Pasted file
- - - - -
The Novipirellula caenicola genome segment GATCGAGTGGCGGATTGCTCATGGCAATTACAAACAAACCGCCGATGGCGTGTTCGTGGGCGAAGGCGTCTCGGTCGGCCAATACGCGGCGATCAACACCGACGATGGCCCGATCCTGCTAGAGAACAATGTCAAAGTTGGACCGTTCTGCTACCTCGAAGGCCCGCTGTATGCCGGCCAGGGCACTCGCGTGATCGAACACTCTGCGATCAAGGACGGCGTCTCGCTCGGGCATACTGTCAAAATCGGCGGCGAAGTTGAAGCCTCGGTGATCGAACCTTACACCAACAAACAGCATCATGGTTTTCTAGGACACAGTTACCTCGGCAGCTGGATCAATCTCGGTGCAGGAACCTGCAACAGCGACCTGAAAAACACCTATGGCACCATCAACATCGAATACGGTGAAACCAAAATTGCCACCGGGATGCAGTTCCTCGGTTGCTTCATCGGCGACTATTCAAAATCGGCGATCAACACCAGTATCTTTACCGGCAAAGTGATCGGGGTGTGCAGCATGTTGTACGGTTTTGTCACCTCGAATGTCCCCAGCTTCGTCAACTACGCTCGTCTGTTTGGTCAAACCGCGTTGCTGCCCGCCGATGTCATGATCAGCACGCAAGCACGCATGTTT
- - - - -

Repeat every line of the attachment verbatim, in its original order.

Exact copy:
The Novipirellula caenicola genome segment GATCGAGTGGCGGATTGCTCATGGCAATTACAAACAAACCGCCGATGGCGTGTTCGTGGGCGAAGGCGTCTCGGTCGGCCAATACGCGGCGATCAACACCGACGATGGCCCGATCCTGCTAGAGAACAATGTCAAAGTTGGACCGTTCTGCTACCTCGAAGGCCCGCTGTATGCCGGCCAGGGCACTCGCGTGATCGAACACTCTGCGATCAAGGACGGCGTCTCGCTCGGGCATACTGTCAAAATCGGCGGCGAAGTTGAAGCCTCGGTGATCGAACCTTACACCAACAAACAGCATCATGGTTTTCTAGGACACAGTTACCTCGGCAGCTGGATCAATCTCGGTGCAGGAACCTGCAACAGCGACCTGAAAAACACCTATGGCACCATCAACATCGAATACGGTGAAACCAAAATTGCCACCGGGATGCAGTTCCTCGGTTGCTTCATCGGCGACTATTCAAAATCGGCGATCAACACCAGTATCTTTACCGGCAAAGTGATCGGGGTGTGCAGCATGTTGTACGGTTTTGTCACCTCGAATGTCCCCAGCTTCGTCAACTACGCTCGTCTGTTTGGTCAAACCGCGTTGCTGCCCGCCGATGTCATGATCAGCACGCAAGCACGCATGTTT